Read the rest here.A horrific page of history unfolded last Monday in Ukraine. It concerned the gruesome and untold story of a spontaneous pogrom by local villagers against hundreds of Jews in a town south of Ternopil in 1941.
Not one, but five independent witnesses recounted the tale, recalling how they rushed to a German army camp, borrowed weapons and gunned down 500 Jews inside the town's Christian cemetery. One of them remembered decapitating bodies in front of the church.
The man heading the research that led to this discovery discussed it in Israel last week; Father Patrick Desbois was in Pope Benedict XVI's entourage.
Desbois is a French Roman Catholic priest. His team has been investigating mass executions in the former Soviet Union during the Holocaust for more than six years. In 2004, he founded Yahad-In Unum, a Paris-based organization devoted to Christian-Jewish understanding.
Oral testimonies from these events in Ukraine and Belarus are but a part of Desbois' research. Using metal detectors, his team uncovers German-made cartridges and bullets as well as victims' jewelry from killing pits. The findings are transferred to an archive in Paris, where the testimonies are translated.
Earlier this year, Desbois helped start the first Holocaust masters program at the Sorbonne, focusing on the extermination in the former Soviet Union.
To Desbois, there are two holocausts: a western one and an eastern one. The western holocaust was more organized, whereas the eastern one, "the one that happened away from Berlin," was chaotic, decentralized and undocumented.
"German officers wanted to appear efficient, so they documented one mass grave and declared the place judenfrei. In reality, the killings went on for years," he says. "The only way of documenting these [other] graves is asking the locals. Time's running out, and we're the only organization on the ground there."
The Ternopil story is not unusual because of its extreme cruelty but because it's so rare for perpetrators to openly admit playing a voluntary role. Most stories Desbois hears are from people who claim that the Germans forced them to take part in executions. "[Securing testimony from five participants in] a pogrom is a historic achievement," Desbois told Haaretz.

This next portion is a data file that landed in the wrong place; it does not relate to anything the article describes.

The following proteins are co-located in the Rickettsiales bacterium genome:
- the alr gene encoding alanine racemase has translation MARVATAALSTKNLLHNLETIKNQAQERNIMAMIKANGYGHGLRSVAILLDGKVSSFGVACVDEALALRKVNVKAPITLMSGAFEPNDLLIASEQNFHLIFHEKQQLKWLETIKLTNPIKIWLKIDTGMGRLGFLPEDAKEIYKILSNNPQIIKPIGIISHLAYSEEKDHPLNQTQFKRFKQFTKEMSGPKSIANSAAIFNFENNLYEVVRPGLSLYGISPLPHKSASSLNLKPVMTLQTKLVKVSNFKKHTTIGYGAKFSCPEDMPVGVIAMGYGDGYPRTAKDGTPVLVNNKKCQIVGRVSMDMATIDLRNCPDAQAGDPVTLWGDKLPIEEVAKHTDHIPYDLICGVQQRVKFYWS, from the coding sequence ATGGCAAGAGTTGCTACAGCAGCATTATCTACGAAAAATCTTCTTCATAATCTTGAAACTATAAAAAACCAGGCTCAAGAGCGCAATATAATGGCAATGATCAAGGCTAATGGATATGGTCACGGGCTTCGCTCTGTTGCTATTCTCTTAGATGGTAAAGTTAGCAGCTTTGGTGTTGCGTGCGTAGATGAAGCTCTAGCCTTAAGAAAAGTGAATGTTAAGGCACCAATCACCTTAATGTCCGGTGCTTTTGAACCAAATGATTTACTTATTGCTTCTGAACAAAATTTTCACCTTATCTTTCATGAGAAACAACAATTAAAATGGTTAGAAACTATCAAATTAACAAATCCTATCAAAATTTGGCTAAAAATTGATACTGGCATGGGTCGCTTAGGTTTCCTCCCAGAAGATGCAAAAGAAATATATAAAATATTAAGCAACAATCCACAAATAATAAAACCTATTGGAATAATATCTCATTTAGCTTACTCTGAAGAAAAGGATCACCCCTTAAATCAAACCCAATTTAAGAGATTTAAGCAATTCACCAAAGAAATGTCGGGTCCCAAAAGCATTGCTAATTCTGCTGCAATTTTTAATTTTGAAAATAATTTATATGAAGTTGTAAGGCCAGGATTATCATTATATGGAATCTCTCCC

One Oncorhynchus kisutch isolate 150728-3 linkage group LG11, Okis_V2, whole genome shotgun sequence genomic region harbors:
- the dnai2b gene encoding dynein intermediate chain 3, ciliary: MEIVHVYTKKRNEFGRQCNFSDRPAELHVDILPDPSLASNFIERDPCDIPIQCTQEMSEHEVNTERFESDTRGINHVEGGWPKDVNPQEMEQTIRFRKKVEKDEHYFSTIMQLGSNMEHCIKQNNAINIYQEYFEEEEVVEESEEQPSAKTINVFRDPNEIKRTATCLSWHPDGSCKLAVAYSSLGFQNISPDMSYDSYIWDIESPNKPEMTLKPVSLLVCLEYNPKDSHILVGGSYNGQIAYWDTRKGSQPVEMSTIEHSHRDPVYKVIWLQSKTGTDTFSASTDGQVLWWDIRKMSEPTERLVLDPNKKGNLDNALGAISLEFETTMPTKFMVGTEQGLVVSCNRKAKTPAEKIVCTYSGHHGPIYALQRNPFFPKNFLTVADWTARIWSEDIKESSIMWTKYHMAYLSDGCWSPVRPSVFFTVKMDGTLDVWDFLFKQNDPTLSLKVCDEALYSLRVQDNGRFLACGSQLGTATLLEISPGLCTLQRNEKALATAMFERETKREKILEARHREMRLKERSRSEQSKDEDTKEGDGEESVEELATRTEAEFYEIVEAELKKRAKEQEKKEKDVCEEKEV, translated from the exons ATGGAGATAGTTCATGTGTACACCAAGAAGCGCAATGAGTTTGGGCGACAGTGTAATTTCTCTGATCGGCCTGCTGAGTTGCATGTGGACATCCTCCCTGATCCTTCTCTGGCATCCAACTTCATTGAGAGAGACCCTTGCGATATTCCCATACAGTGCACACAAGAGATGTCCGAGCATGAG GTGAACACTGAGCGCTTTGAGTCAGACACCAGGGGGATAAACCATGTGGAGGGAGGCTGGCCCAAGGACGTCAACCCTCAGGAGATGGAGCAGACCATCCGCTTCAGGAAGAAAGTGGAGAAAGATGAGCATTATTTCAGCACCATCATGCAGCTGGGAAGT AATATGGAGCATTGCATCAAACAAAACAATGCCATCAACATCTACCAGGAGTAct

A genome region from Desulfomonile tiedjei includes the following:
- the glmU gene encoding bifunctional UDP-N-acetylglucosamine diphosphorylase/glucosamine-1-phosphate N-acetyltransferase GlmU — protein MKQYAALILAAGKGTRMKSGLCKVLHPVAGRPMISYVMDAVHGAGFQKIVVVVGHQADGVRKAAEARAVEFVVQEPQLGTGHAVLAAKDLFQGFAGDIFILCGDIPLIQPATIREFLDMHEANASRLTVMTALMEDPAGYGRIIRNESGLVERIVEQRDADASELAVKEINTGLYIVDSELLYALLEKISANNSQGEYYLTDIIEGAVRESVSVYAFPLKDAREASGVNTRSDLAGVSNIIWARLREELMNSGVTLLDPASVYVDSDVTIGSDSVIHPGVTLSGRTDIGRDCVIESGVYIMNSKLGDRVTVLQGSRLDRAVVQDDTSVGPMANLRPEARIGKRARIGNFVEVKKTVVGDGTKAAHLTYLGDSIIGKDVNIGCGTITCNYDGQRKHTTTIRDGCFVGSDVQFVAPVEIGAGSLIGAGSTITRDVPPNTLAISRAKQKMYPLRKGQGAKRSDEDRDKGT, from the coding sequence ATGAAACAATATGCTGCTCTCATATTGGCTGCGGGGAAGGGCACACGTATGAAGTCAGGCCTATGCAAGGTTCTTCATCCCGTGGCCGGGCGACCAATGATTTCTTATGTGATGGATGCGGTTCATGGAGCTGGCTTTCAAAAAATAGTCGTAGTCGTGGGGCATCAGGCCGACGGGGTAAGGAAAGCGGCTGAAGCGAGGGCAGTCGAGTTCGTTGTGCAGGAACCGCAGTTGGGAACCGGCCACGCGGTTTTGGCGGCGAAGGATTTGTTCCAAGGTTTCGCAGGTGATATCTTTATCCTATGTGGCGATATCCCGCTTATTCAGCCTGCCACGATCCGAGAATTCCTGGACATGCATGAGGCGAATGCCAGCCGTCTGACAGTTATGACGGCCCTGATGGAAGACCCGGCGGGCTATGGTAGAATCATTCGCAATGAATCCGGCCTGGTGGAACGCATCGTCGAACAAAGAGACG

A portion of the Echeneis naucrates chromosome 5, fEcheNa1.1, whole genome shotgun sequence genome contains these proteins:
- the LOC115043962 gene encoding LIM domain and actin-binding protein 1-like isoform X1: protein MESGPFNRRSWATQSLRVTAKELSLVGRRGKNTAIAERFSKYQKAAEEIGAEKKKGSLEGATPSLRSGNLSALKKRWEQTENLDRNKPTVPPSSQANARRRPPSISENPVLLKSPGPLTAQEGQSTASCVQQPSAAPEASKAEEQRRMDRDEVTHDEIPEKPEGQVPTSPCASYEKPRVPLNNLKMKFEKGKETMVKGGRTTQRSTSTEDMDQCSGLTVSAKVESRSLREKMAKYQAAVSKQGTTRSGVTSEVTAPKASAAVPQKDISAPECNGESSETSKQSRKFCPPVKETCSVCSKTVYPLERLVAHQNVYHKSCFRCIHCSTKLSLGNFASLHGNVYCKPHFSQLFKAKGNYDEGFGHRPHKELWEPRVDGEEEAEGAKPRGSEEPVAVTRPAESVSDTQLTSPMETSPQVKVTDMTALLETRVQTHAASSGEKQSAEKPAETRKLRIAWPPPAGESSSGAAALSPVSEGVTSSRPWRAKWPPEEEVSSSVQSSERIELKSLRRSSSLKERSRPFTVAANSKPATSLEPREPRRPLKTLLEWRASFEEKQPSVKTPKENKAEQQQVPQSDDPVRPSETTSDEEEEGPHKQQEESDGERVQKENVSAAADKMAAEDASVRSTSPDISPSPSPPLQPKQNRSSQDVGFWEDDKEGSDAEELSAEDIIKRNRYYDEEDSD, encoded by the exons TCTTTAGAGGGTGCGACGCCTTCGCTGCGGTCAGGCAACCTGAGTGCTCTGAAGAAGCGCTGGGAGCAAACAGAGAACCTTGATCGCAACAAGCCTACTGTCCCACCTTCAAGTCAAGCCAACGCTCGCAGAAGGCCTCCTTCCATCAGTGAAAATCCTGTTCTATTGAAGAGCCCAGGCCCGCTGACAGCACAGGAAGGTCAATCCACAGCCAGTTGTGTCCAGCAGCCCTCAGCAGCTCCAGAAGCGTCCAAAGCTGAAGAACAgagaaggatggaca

He notes how "we couldn't have achieved this a few years ago. We didn't have the skill." He says his team's success reflects the ability to keep a poker face.
"If I react with shock, it's all over," he explains. "Often I don't react at all to what the witnesses say. I just give them an interested expression and ask very technical questions about where they stood, where the victims lay, the time of day. I keep them talking and it pours out."
Desbois' full-time, nine-member team includes a cameraman who films the testimonies, while the others listen to stories of murder and human degradation.
But sometimes the poker face cracks, he says. For instance, when one woman described how her mother would "finish off" wounded Jews with a shovel blow to the head before burying them. "My team started to react, so I kept her talking, asking in a matter-of-fact way how exactly her mother would administer the blows."
Often with local help, the Germans killed nearly 1.5 million Jews in Ukraine after their invasion of the Soviet Union in 1941. Most of that history has gone untold. Unlike in Poland, where Jews were killed in death camps, in the Soviet Union most were mowed down and dumped into open mass graves in woodlands.
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